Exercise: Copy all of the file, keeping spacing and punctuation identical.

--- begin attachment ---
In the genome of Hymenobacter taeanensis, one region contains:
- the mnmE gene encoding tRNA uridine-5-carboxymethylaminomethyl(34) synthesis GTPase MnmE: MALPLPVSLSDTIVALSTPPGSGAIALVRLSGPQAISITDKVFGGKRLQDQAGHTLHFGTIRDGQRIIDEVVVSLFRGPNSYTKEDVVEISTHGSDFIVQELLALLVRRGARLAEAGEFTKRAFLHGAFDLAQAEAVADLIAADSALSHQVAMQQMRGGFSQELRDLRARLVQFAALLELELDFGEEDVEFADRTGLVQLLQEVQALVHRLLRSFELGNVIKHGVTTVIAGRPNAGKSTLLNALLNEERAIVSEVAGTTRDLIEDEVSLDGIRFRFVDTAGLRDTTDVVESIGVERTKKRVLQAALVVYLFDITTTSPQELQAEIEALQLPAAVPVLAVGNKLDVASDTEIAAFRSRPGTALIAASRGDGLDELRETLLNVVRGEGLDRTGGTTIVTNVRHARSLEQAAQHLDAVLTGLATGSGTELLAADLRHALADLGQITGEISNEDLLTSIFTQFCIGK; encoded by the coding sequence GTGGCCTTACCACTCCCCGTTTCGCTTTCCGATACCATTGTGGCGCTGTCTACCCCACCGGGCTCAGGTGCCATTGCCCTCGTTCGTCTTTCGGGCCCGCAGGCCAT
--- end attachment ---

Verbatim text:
In the genome of Hymenobacter taeanensis, one region contains:
- the mnmE gene encoding tRNA uridine-5-carboxymethylaminomethyl(34) synthesis GTPase MnmE: MALPLPVSLSDTIVALSTPPGSGAIALVRLSGPQAISITDKVFGGKRLQDQAGHTLHFGTIRDGQRIIDEVVVSLFRGPNSYTKEDVVEISTHGSDFIVQELLALLVRRGARLAEAGEFTKRAFLHGAFDLAQAEAVADLIAADSALSHQVAMQQMRGGFSQELRDLRARLVQFAALLELELDFGEEDVEFADRTGLVQLLQEVQALVHRLLRSFELGNVIKHGVTTVIAGRPNAGKSTLLNALLNEERAIVSEVAGTTRDLIEDEVSLDGIRFRFVDTAGLRDTTDVVESIGVERTKKRVLQAALVVYLFDITTTSPQELQAEIEALQLPAAVPVLAVGNKLDVASDTEIAAFRSRPGTALIAASRGDGLDELRETLLNVVRGEGLDRTGGTTIVTNVRHARSLEQAAQHLDAVLTGLATGSGTELLAADLRHALADLGQITGEISNEDLLTSIFTQFCIGK; encoded by the coding sequence GTGGCCTTACCACTCCCCGTTTCGCTTTCCGATACCATTGTGGCGCTGTCTACCCCACCGGGCTCAGGTGCCATTGCCCTCGTTCGTCTTTCGGGCCCGCAGGCCAT